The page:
In about 30% of healthy elderly individuals, a nonregulatory CD8+CD45RO+CD25+ T cell population, which produces IL-2 and displays a highly diverse TCR repertoire, occurs [18]. This population shares phenotypic and functional characteristics with naïve T cells from young persons, and persons with a high percentage of CD8+CD25+ cells can still raise a protective humoral immune response to vaccination [19]. CD8+CD45RO+CD25+ T cells may compensate the loss of functional naïve T cells in old age and represent a good biomarker for immunological competence in elderly persons [20]. However, approximately 70% of the elderly population does not possess significant numbers of this specific cell type [19]. It is still imaginable that the few remaining CD8+CD45RO+CD25+ T cells could be propagated by in vitro expansion. The resulting population could then be stored and re-transfused in case of immune deficiency, such as after immunosuppressive or radiation therapy.

The age-related reduction of naïve T cells is associated with an increase in the number of antigen-experienced memory and, in particular, effector cells. Impaired generation of protective antibody levels after vaccination in old age correlates with CD8+ effector T cell accumulation [21,22]. These effector T cells display phenotypic changes, such as the loss of the co-stimulatory molecule CD28, which has been reported as a key predictor of immune incompetence in elderly persons [23]. In CD4+ T cells, the loss of CD28 is accompanied by a concomitant defect in CD154 (CD40L) expression; hence, the capacity of CD4+ T cells to help in B cell proliferation and antibody production is reduced. CD28 T cells produce pro-inflammatory cytokines [24]. Their proliferative capacity is limited, they have shortened telomeres, and they show increased resistance to programmed cell death and a restricted T cell diversity [23,25]. Thymic involution can also lead to a decreased output of regulatory T cells (Tregs). Treg-mediated suppression has been reported to decline after the age of 50, which might contribute to age-related phenomena such as increased inflammation and autoimmunity [26].

Factors accelerating T cell aging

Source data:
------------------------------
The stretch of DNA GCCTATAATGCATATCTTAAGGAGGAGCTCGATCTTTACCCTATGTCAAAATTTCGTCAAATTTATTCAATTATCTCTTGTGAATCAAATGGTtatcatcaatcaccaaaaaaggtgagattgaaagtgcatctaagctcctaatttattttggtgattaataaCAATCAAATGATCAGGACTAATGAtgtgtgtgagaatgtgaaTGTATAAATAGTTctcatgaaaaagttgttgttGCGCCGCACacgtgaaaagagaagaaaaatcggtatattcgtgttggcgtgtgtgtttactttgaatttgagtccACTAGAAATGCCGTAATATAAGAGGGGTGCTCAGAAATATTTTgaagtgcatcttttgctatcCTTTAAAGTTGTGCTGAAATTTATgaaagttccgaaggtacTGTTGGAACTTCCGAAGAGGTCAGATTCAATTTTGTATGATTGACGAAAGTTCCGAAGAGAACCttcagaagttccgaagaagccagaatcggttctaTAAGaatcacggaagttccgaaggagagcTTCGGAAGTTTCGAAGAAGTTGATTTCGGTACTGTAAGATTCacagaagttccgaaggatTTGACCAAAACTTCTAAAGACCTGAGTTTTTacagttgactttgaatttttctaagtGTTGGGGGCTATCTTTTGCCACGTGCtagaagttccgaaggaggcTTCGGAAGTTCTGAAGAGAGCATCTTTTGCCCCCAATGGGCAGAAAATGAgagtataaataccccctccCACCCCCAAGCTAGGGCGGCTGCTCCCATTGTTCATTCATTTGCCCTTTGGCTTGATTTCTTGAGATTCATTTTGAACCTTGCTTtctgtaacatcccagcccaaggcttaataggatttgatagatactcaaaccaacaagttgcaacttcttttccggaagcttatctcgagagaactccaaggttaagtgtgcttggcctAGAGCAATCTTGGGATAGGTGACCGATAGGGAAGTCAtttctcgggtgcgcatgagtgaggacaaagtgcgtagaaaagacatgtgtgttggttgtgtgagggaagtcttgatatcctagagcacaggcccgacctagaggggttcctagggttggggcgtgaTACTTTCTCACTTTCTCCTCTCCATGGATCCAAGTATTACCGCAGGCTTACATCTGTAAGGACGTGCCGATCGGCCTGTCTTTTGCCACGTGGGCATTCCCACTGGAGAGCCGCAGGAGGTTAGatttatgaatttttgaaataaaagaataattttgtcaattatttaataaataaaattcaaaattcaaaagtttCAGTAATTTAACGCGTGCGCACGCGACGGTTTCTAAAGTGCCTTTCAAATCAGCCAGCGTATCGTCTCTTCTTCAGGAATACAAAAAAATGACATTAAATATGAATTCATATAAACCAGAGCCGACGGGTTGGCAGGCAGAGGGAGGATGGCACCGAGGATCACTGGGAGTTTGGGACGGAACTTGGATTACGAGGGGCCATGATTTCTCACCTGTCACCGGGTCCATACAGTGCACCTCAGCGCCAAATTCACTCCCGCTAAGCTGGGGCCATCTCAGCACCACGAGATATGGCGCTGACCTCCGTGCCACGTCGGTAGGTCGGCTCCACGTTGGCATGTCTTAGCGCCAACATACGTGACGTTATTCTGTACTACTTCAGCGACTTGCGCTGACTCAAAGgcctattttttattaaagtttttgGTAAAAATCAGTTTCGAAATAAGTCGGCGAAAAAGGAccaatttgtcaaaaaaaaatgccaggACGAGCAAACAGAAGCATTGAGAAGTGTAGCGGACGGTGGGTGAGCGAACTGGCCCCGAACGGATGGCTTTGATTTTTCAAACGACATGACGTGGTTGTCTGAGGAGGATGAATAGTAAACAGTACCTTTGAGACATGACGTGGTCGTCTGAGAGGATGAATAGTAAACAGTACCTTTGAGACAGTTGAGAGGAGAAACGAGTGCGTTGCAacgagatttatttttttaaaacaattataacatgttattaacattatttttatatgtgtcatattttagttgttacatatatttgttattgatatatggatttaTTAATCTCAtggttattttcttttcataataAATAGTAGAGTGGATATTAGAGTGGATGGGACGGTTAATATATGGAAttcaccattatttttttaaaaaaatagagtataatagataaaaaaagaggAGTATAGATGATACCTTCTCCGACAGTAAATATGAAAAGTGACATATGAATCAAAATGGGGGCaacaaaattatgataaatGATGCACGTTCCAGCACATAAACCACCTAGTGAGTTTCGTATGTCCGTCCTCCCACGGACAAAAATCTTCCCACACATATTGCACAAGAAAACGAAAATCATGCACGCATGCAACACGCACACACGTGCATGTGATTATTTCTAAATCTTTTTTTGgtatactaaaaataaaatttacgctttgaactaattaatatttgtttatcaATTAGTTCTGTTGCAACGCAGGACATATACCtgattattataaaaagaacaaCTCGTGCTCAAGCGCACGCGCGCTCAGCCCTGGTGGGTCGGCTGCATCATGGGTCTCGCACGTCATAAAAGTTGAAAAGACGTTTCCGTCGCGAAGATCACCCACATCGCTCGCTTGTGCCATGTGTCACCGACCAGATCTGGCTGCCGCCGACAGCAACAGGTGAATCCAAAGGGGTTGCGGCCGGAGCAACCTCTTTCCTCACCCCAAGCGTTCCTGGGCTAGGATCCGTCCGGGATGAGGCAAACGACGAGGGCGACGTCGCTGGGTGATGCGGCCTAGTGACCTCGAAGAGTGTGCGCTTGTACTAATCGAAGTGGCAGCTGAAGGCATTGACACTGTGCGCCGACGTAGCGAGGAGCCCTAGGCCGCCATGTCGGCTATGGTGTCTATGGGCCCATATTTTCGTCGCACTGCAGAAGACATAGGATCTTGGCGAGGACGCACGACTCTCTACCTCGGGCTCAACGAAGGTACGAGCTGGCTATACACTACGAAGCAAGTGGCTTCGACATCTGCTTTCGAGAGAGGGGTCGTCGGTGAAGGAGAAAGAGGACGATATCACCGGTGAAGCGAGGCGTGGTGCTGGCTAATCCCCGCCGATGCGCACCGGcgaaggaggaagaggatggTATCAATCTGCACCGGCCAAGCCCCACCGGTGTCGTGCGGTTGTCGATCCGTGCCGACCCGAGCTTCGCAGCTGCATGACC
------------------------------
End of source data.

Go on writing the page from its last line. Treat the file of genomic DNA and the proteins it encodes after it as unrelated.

Repeated exposure to antigens directly shapes the T cell pool, and pathogens are directly contributing to immunosenescence [27]. Many viruses have developed various strategies with the final goal of coexistence with their hosts and establishment of persistent infections in humans [28]. Cytomegalovirus (CMV) is a ubiquitous, genetically stable herpes virus that infects 60–100% of the human population and establishes lifelong persistence [29]. Primary infections as well as latency normally occur asymptomatically in immunocompetent hosts. Despite frequent reactivation of latent CMV in elderly persons, as suggested by increased anti-CMV antibodies and viral shedding in the urine [30], even very elderly individuals generally maintain an efficient CMV immunosurveillance and therefore do not experience clinical symptoms. In immunocompromised persons, such as HIV-seropositive individuals or immunosuppressed transplant recipients [31], the balance between the virus and the immune system can be disturbed, leading to viral reactivation and disease associated with high morbidity in AIDS patients and transplant recipients [32,33]. Lifelong viral persistence in immunocompetent hosts shapes the immune system, and scientific evidence has accumulated that chronic CMV infection may accelerate the aging of the immune system and may lead to a high level of chronic subclinical inflammation [34]. T cells are essential for the control of viral replication, spread and disease [35,36]. Earlier reports have documented alterations in the surface phenotype of CD8+ T cell subsets of CMV-seropositive individuals that are very similar to those associated with aging [29]. CMV infection as well as aging leads to characteristic changes in the CD8+ T cell repertoire and to the accumulation of CD8+ effector T cells with a CD28 phenotype [37,38]. CMV-specific CD8+ effector T cells have been shown to occur as large expanded clones, which may dominate the repertoire [38,39] and affect the capacity of the immune system to respond to other pathogens. In CMV-seropositive elderly persons, up to 25% of the total CD8+ T cell pool can be specific for CMV immunodominant epitopes [38]. The immune response to Epstein–Barr virus (EBV) seems for instance to be impaired as a result of CMV infection, as the number of EBV-specific cells increases with age only in CMV-negative but not in CMV-positive persons [40]. There are numerous human pathogens that persist after primary infection but the pathogen family that is linked most prominently to the expansion of T cells in elderly persons is the herpesviridae, with HSV, EBV and CMV as main contributors [41]. Among them, CMV stands out because it typifies the key features that are pertinent to T cell aging [42]. Other latent viruses may also be of interest in this context. Little information is presently available on how other classical latent virus infections such as those by other herpesviruses [human herpesvirus (HHV) 6 or 7] or poliomaviruses [e.g. BK virus (BKV), JC virus (JVC)] affect the aging of the immune system. For some of them, an increased virus shedding in elderly persons has been reported [43] but recent reports suggest that localized, niche limited, latent herpesvirus may not have an impact on immunosenescence [42]. It seems likely that lifelong episodes of reactivation may trigger similar but presumably less pronounced effects as CMV. However, several alterations of T cell characteristics have been reported in HIV-1-infected individuals [44]. These include the accumulation of highly differentiated CD8+ or CD4+ T cells (including the loss of the co-stimulatory receptor CD28); a reduced proliferation capacity of T cells associated with short telomere length and changes in cytokine secretion capacity (in particular decrease in IL-2 production); and an increased susceptibility to activation-induced cell death. Altogether, these observations suggest that a decline of the T cell competence occurs in HIV-1 infection. Along these lines, rare HIV-infected individuals who are able to better control viral replication (so-called long-term non-progressors) were reported to have HIV-specific CD8+ T cells that retained the capacity to proliferate upon antigenic stimulation and present pluri-functional capacities in terms of cytokine production capability [45]. Besides these latent and chronic infections, it is likely that premature immunosenescence can also be caused by other sources of chronic antigenic stress, such as cancer antigens or alloantigens [46–49].